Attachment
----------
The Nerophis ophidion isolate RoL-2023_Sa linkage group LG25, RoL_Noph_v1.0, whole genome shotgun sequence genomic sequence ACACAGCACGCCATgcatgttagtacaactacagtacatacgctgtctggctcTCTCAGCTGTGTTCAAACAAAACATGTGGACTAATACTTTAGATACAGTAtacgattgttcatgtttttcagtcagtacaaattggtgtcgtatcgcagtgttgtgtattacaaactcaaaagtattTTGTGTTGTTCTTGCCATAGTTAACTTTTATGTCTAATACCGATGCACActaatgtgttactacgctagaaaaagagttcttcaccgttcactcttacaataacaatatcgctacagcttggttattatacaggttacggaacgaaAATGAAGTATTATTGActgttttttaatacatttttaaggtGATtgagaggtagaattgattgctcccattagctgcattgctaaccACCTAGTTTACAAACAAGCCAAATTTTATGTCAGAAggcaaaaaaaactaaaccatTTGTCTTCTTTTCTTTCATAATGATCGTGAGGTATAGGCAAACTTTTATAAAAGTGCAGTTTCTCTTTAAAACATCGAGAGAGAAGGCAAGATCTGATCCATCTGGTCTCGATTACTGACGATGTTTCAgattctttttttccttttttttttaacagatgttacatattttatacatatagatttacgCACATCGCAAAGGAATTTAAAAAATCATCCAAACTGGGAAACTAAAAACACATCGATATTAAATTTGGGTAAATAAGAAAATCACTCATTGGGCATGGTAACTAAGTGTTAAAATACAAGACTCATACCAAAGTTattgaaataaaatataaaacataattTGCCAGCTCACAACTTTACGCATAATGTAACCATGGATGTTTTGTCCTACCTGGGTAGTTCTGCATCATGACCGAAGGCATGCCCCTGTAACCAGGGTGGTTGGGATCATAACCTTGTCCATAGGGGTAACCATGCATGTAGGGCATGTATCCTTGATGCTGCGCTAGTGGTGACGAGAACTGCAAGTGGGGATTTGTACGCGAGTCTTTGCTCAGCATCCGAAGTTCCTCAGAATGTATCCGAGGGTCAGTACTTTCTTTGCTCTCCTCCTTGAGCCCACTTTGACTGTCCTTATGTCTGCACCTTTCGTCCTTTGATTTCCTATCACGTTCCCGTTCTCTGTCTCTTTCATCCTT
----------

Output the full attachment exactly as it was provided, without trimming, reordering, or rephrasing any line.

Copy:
The Nerophis ophidion isolate RoL-2023_Sa linkage group LG25, RoL_Noph_v1.0, whole genome shotgun sequence genomic sequence ACACAGCACGCCATgcatgttagtacaactacagtacatacgctgtctggctcTCTCAGCTGTGTTCAAACAAAACATGTGGACTAATACTTTAGATACAGTAtacgattgttcatgtttttcagtcagtacaaattggtgtcgtatcgcagtgttgtgtattacaaactcaaaagtattTTGTGTTGTTCTTGCCATAGTTAACTTTTATGTCTAATACCGATGCACActaatgtgttactacgctagaaaaagagttcttcaccgttcactcttacaataacaatatcgctacagcttggttattatacaggttacggaacgaaAATGAAGTATTATTGActgttttttaatacatttttaaggtGATtgagaggtagaattgattgctcccattagctgcattgctaaccACCTAGTTTACAAACAAGCCAAATTTTATGTCAGAAggcaaaaaaaactaaaccatTTGTCTTCTTTTCTTTCATAATGATCGTGAGGTATAGGCAAACTTTTATAAAAGTGCAGTTTCTCTTTAAAACATCGAGAGAGAAGGCAAGATCTGATCCATCTGGTCTCGATTACTGACGATGTTTCAgattctttttttccttttttttttaacagatgttacatattttatacatatagatttacgCACATCGCAAAGGAATTTAAAAAATCATCCAAACTGGGAAACTAAAAACACATCGATATTAAATTTGGGTAAATAAGAAAATCACTCATTGGGCATGGTAACTAAGTGTTAAAATACAAGACTCATACCAAAGTTattgaaataaaatataaaacataattTGCCAGCTCACAACTTTACGCATAATGTAACCATGGATGTTTTGTCCTACCTGGGTAGTTCTGCATCATGACCGAAGGCATGCCCCTGTAACCAGGGTGGTTGGGATCATAACCTTGTCCATAGGGGTAACCATGCATGTAGGGCATGTATCCTTGATGCTGCGCTAGTGGTGACGAGAACTGCAAGTGGGGATTTGTACGCGAGTCTTTGCTCAGCATCCGAAGTTCCTCAGAATGTATCCGAGGGTCAGTACTTTCTTTGCTCTCCTCCTTGAGCCCACTTTGACTGTCCTTATGTCTGCACCTTTCGTCCTTTGATTTCCTATCACGTTCCCGTTCTCTGTCTCTTTCATCCTT